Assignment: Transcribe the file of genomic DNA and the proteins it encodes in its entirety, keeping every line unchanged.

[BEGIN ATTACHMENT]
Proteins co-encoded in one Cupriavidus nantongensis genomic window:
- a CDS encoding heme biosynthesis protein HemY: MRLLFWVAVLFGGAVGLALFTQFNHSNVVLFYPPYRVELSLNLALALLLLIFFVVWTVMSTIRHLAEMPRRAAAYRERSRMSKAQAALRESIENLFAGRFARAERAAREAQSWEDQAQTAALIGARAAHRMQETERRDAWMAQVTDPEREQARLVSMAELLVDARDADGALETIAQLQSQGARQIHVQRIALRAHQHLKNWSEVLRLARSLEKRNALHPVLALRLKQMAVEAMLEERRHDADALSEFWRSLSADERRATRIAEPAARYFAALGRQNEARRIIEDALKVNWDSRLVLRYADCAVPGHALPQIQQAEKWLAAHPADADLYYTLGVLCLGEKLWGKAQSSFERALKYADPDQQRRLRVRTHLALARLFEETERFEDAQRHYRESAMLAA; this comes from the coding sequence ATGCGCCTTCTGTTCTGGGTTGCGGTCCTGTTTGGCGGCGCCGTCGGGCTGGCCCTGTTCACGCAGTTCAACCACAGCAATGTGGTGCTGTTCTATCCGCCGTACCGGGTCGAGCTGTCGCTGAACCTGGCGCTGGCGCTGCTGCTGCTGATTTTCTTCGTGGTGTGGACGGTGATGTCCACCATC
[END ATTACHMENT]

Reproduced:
Proteins co-encoded in one Cupriavidus nantongensis genomic window:
- a CDS encoding heme biosynthesis protein HemY: MRLLFWVAVLFGGAVGLALFTQFNHSNVVLFYPPYRVELSLNLALALLLLIFFVVWTVMSTIRHLAEMPRRAAAYRERSRMSKAQAALRESIENLFAGRFARAERAAREAQSWEDQAQTAALIGARAAHRMQETERRDAWMAQVTDPEREQARLVSMAELLVDARDADGALETIAQLQSQGARQIHVQRIALRAHQHLKNWSEVLRLARSLEKRNALHPVLALRLKQMAVEAMLEERRHDADALSEFWRSLSADERRATRIAEPAARYFAALGRQNEARRIIEDALKVNWDSRLVLRYADCAVPGHALPQIQQAEKWLAAHPADADLYYTLGVLCLGEKLWGKAQSSFERALKYADPDQQRRLRVRTHLALARLFEETERFEDAQRHYRESAMLAA; this comes from the coding sequence ATGCGCCTTCTGTTCTGGGTTGCGGTCCTGTTTGGCGGCGCCGTCGGGCTGGCCCTGTTCACGCAGTTCAACCACAGCAATGTGGTGCTGTTCTATCCGCCGTACCGGGTCGAGCTGTCGCTGAACCTGGCGCTGGCGCTGCTGCTGCTGATTTTCTTCGTGGTGTGGACGGTGATGTCCACCATC